A WOMAN who has relearned to walk following a horrific car crash has praised the air ambulance service which came to her aid.
Sophie Court, from Hawkshead, Cumbria, was driving on the A66 heading towards Penrith when she lost control of her car as it aquaplaned and crashed into a tree on May 11, 2015.
The 24-year-old, who was on her way to work at the Cumbria Wildlife Trust, said: “Two cars in front of me slowed suddenly so I slammed on my breaks and hit a puddle of water which made me lose control of the car. I went across the carriageway and hit the central reservation which then rebounded me back into a tree. The right hand side of the car and front bumper were all smashed in.
“I was trapped but I was able to flag down a car and the driver, a man from Cockermouth, called the emergency services.
“I can remember the police and paramedics arriving as well as the fire engine from Penrith who then called a second team from Shap. I was trapped for about two hours. They had to break the back window and take the roof off to free me. It was a complicated procedure because my foot had gone through the floor. I wanted to get out because I thought the car might blow up.”
The Great North Air Ambulance Service (GNAAS) arrived at the scene and the on-board doctor and paramedic crew worked alongside a rapid response doctor from the BASICS team and the North West Ambulance Service to treat Miss Court before she was flown to Newcastle’s Royal Victoria Infirmary. The flight took 20 minutes.
She said: “I was given some ketamine and I remember coming round in the helicopter and I asked whether I was dead because when I looked up all I could see was clouds.”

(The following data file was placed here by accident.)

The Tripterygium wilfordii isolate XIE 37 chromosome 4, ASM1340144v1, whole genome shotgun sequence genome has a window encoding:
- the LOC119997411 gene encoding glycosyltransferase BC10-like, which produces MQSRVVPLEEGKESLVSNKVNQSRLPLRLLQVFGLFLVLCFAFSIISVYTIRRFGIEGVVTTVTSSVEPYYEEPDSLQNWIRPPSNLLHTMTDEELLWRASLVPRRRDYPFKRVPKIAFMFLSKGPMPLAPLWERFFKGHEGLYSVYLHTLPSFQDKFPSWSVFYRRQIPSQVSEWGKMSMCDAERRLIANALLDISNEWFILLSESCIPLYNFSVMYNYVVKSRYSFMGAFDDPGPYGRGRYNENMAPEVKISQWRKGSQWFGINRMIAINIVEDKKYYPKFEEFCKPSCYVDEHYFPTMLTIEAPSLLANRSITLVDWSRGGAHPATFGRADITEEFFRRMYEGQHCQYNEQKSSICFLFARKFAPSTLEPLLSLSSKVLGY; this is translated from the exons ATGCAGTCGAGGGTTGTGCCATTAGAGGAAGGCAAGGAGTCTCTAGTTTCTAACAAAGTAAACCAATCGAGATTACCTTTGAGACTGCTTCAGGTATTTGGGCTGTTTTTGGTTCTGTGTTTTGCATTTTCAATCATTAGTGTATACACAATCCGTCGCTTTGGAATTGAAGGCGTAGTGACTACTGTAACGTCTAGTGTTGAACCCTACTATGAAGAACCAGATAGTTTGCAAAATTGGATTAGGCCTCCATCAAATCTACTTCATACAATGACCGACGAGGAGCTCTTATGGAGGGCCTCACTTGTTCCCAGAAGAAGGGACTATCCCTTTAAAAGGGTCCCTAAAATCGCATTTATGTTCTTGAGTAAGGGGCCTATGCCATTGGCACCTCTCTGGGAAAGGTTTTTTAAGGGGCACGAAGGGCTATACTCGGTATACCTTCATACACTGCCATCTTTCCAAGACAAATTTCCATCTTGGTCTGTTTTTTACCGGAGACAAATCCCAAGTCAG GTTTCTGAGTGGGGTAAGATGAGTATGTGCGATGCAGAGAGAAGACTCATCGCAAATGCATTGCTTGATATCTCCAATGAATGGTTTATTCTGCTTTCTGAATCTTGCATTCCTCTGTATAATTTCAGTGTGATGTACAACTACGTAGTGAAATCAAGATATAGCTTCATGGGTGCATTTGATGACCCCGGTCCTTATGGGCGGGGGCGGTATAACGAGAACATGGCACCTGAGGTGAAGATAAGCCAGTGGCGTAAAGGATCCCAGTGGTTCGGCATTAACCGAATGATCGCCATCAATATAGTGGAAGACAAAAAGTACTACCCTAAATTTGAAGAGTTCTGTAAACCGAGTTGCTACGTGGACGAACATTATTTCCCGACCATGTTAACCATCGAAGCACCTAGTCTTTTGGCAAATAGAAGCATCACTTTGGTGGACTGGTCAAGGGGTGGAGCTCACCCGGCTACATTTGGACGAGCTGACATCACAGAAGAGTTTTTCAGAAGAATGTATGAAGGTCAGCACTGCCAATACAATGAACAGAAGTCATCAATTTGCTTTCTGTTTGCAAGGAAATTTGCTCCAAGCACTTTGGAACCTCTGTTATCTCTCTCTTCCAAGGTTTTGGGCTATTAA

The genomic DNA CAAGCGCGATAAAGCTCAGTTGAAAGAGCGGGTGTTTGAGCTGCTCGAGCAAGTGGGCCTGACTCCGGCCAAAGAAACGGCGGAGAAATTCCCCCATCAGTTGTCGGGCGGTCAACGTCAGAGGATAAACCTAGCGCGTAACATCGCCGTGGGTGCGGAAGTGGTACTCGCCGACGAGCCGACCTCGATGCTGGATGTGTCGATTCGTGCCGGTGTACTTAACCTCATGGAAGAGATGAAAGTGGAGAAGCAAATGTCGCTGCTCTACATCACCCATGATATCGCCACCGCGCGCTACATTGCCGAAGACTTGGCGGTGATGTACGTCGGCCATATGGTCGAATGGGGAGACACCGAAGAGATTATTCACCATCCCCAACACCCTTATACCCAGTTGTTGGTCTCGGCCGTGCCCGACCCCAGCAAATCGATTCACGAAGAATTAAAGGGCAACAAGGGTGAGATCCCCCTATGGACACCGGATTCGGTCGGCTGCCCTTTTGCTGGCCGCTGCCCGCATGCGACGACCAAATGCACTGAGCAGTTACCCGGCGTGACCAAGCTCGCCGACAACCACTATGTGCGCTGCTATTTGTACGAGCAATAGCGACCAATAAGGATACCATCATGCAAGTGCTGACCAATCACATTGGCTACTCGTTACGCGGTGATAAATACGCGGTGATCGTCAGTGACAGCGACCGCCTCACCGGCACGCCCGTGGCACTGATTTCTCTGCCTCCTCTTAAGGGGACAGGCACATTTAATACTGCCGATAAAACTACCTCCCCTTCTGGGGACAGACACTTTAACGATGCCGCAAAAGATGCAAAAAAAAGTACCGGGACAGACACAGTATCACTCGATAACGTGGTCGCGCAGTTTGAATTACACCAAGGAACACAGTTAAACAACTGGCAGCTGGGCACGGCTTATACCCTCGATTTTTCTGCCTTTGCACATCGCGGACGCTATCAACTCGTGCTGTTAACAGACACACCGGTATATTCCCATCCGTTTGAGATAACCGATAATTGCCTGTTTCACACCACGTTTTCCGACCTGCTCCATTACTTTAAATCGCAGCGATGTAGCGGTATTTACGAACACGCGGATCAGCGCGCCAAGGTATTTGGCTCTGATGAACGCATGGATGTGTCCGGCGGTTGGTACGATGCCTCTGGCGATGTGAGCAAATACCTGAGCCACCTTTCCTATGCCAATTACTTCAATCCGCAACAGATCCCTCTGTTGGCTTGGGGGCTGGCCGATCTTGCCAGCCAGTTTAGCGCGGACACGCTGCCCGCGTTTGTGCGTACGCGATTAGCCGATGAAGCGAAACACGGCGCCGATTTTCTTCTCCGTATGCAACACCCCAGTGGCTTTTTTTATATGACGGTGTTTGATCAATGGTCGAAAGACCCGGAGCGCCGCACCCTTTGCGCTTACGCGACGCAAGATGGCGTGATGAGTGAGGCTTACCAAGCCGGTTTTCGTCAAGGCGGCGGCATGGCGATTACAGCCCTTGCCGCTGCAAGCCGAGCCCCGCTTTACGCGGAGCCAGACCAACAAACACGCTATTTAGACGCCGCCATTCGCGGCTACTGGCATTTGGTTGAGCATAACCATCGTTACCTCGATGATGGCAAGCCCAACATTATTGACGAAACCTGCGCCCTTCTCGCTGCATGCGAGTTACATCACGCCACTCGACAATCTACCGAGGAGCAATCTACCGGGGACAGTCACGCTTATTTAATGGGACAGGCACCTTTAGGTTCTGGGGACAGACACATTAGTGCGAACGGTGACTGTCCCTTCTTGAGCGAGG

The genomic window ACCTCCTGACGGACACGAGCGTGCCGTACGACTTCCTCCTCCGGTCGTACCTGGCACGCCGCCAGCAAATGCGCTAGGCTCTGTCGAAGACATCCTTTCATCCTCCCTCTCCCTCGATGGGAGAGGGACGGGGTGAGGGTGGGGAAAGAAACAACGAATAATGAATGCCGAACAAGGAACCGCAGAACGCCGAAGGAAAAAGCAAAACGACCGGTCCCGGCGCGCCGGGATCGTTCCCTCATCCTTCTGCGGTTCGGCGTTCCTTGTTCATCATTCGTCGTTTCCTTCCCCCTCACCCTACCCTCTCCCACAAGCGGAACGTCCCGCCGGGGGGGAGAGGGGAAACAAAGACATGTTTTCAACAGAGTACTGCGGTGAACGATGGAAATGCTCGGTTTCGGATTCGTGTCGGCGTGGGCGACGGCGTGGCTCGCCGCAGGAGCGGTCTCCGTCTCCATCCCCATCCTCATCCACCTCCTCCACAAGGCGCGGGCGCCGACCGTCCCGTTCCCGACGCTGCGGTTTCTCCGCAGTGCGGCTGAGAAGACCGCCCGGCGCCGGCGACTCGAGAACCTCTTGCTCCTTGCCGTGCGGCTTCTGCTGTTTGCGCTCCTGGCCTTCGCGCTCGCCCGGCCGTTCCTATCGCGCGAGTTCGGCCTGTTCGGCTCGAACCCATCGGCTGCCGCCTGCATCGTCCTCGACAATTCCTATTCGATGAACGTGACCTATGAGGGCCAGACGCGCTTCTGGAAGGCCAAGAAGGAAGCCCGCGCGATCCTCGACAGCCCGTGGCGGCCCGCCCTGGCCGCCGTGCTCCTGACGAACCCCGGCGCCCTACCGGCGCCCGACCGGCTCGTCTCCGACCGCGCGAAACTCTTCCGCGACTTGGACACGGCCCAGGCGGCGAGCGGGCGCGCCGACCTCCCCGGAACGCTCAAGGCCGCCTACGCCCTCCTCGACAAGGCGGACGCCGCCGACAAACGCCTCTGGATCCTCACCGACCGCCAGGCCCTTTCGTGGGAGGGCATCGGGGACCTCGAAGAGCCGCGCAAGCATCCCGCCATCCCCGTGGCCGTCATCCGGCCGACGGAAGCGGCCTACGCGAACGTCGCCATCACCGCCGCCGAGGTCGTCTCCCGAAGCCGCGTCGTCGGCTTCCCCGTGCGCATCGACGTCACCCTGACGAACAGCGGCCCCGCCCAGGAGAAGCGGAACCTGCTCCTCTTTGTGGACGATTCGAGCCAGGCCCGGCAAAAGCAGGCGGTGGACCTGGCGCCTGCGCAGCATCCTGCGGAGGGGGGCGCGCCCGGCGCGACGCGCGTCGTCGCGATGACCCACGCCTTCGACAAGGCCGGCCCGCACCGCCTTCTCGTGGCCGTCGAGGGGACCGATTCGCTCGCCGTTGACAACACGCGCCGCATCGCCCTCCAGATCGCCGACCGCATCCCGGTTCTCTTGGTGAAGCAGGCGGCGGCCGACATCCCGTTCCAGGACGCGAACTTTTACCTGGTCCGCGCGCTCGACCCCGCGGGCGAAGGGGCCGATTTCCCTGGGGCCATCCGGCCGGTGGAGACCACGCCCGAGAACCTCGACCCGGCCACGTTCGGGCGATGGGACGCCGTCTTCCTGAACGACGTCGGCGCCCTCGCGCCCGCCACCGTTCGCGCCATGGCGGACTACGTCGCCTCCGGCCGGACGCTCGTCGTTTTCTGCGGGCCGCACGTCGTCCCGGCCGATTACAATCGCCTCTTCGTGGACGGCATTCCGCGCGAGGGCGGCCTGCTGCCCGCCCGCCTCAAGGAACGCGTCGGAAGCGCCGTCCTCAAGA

Miss Court had suffered a broken left tibia, displaced right femur and a tailbone injury.
In hospital, she underwent an operation and spent two weeks in the RVI before being transferred to the Cumberland Infirmary, Carlisle, for a further four days.
Then she had to relearn to walk again and after almost nine months, Miss Court walked for the first time without sticks to aid her. Yesterday, (Tuesday 9) she made a visit to the GNAAS base at Langwathby.
She said: “It’s been an on-going process. I’ve realised how quickly life can change. I was told that my feet were nearly amputated.
“It’s been a pause on my year but I’m going to be okay. I feel very grateful that I have seen life from a wheelchair. It was interesting and I found the world was difficult. It’s opened my eyes and in the future I hope to help people in that position.
“I’m not sure my legs will ever be as strong as they were before but I’m here. GNAAS are amazing. With the location of Cumbria and vast mountains, they do a great job. I just wanted to say thank you as I can’t remember much so I feel like it is some kind of closure. If it wasn’t for these people maybe I wouldn’t be where I am today so it’s a massive thing.”